Phones and TVs aren't the only "smart" items. There's also "smart" technology for your home — automation devices and apps that offer convenience, safety and, sometimes, energy savings.
For DIYers, a number of devices are available at local hardware and big box retailers. Devices include The Nest thermostat, which learns your habits and turns the temperature up or down accordingly; ceiling fan controls and light dimmers; door locks and garage door openers; slow cookers that can be monitored and adjusted from anywhere; smart light bulbs; washers and dryers with cycles and timers that can be monitored remotely; and smoke and carbon monoxide monitors.
HomeDepot.com indicates that one of the most valuable devices is a smart thermostat, such as The Nest, which can save as much as 30 percent on a home's energy use. The Nest retails for $199 on homedepot.com.
The website also suggests starting with the smart light bulb, which lets homeowners turn lights on and off from their phone. Some of these bulbs have wireless communications capabilities built in, so they can be directly controlled by your smartphone or tablet. Others require a hub or bridge device to act as a translator.
Don Heany, manager at Haller Enterprises in Lancaster, says one of the simplest systems to start off with controls lighting in the home.
"People don't realize how often they turn lights on and off. It adds to a sense of security if you come home to a lighted house, especially in the winter when many of us leave for work when it's dark and come home in darkness," he says.
A Lutron remote control lighting package, consisting of a network bridge, two dimmers with wall plates and two remotes, retails for $340, not including installation, Heany says.
While smart devices can simplify life and provide additional security, he says the devices may not all utilize the same source code or language, and the fact that each device has its own app can be a bit onerous.
"We offer a whole-home solution that integrates all the devices and rolls them into one application," he says.
He cited the following example of how smart home technology can be used and integrated:
A child arrives home from school and enters a four-digit code to open the door of the home; that code also can reset the thermostat, turn on lighting, turn on music in the child's room, and send a push notification to the parent that the child has arrived home safely.
Heany also points out that Haller's integrated system is a scalable solution onto which additional features can be added. A comprehensive, whole-house system can range from a few thousand dollars on up, he says, depending on its size and scope.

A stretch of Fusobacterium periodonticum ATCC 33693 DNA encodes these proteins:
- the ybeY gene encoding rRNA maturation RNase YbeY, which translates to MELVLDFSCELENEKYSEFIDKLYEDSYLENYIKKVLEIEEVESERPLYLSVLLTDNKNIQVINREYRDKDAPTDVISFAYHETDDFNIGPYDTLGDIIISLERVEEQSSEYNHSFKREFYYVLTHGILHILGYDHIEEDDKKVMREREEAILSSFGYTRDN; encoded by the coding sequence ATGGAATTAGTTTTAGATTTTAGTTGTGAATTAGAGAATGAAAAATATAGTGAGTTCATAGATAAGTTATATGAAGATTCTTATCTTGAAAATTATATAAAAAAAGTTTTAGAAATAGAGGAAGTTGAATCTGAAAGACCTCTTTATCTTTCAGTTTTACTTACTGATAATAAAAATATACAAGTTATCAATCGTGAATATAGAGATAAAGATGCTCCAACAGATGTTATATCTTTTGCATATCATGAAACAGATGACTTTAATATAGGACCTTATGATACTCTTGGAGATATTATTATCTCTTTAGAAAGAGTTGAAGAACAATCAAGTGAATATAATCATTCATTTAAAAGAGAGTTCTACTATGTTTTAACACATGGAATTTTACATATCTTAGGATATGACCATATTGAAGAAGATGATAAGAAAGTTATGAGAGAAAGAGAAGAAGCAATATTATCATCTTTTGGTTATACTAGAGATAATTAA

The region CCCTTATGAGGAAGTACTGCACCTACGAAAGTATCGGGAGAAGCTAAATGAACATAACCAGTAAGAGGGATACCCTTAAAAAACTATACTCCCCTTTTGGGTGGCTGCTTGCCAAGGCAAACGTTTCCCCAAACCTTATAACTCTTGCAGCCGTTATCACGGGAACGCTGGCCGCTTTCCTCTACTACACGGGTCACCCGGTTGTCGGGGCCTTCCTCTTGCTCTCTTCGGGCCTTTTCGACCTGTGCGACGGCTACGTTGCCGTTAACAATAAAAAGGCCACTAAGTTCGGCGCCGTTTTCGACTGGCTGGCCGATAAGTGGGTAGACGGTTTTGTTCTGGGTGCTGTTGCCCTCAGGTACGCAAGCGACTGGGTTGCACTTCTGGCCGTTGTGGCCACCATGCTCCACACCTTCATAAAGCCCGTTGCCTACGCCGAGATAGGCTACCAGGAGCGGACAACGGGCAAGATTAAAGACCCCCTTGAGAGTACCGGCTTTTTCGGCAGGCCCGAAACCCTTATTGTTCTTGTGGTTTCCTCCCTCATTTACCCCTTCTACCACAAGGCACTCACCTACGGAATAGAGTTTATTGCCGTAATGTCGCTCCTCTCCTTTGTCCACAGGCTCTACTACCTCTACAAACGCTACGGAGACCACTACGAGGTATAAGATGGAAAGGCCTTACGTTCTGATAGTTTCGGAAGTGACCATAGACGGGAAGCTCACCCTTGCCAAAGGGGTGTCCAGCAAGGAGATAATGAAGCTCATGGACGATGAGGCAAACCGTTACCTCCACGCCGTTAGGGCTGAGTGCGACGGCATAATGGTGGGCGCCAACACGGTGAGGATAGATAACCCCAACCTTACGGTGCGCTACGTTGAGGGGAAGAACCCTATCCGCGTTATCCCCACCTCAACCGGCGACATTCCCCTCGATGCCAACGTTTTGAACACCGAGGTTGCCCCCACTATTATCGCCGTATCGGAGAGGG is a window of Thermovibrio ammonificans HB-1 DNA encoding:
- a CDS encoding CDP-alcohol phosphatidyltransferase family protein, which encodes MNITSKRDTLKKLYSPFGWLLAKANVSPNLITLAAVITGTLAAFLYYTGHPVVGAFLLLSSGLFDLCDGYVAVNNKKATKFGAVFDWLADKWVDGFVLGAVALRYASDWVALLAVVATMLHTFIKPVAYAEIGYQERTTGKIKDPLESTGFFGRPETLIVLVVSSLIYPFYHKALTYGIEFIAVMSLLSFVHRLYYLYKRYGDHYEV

"Smart Home technology relies on the home's Internet network, so the Wi-Fi needs to be rock solid. In addition to interfacing with all of the individual smart home devices, our system also works with both Apple and Android devices. The system can be controlled by an iPhone, iPad, Apple watch or Android-based phones, tablets and watches," he says.
Smart home technology can also control lawn irrigation systems and monitor home plumbing for water leaks, shutting off the water in the event of a leak and sending a push notification to the homeowner.
Window shades can be lowered and raised based on the amount of sunlight.
"It allows a homeowner to take advantage of the warm sunlight and solar heating effects. That's especially helpful in winter. This technology often uses sunrise and sunset times, which means it doesn't have to be reset throughout the year like a timer does," Heaney says.
Motorized blinds are a specialized product. Hunter Douglas has a PowerView system that adds approximately $300 to the cost of window treatments, says Jennifer Wilkinson of Grauer’s Paint & Decorating Center in Lancaster. Shades for the standard window with the system can cost between $500 and $600, she says.
Some people may be cautious about smart home technology due to its use of a home's Wi-Fi and the potential for malfunctions or its possible use by hackers to break into a home.
Heany says many of the manufacturers have been involved in smart home technology for a decade or more. Additionally there are redundancies in the event of malfunctions. They can include actual locks on doors and valves to shut off water. With regard to security, he notes that the systems are very safe.
But, perhaps the best is yet to come. He sees the advent of Ultra HD TV and video as a "game changer."
"To fully take advantage of HDR video (Ultra HD TV), will require utilizing fiber optic cabling. That affects how you wire your home. For new construction, that's easy, but existing homes will have to be retrofitted. That's something we're getting up to speed on right now," he says.
For those of us who watched "The Jetsons" and marveled at the automation in their home, smart technology is pretty cool stuff. We're not quite at the Jetsons’ level yet, but we're on our way.